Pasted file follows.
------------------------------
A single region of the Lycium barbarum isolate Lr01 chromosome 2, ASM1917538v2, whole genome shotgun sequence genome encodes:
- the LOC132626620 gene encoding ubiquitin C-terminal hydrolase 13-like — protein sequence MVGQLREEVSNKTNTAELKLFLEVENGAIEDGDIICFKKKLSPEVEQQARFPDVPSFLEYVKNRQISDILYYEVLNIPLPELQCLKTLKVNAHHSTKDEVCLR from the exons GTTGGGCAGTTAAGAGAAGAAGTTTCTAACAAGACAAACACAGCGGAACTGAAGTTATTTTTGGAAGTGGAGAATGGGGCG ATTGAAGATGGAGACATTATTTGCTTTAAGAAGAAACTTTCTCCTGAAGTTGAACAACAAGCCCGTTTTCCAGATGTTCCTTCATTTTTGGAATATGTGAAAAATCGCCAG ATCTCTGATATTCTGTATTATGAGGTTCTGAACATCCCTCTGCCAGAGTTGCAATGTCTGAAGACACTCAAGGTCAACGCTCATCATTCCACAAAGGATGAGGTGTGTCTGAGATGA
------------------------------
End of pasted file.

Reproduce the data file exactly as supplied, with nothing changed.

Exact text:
A single region of the Lycium barbarum isolate Lr01 chromosome 2, ASM1917538v2, whole genome shotgun sequence genome encodes:
- the LOC132626620 gene encoding ubiquitin C-terminal hydrolase 13-like — protein sequence MVGQLREEVSNKTNTAELKLFLEVENGAIEDGDIICFKKKLSPEVEQQARFPDVPSFLEYVKNRQISDILYYEVLNIPLPELQCLKTLKVNAHHSTKDEVCLR from the exons GTTGGGCAGTTAAGAGAAGAAGTTTCTAACAAGACAAACACAGCGGAACTGAAGTTATTTTTGGAAGTGGAGAATGGGGCG ATTGAAGATGGAGACATTATTTGCTTTAAGAAGAAACTTTCTCCTGAAGTTGAACAACAAGCCCGTTTTCCAGATGTTCCTTCATTTTTGGAATATGTGAAAAATCGCCAG ATCTCTGATATTCTGTATTATGAGGTTCTGAACATCCCTCTGCCAGAGTTGCAATGTCTGAAGACACTCAAGGTCAACGCTCATCATTCCACAAAGGATGAGGTGTGTCTGAGATGA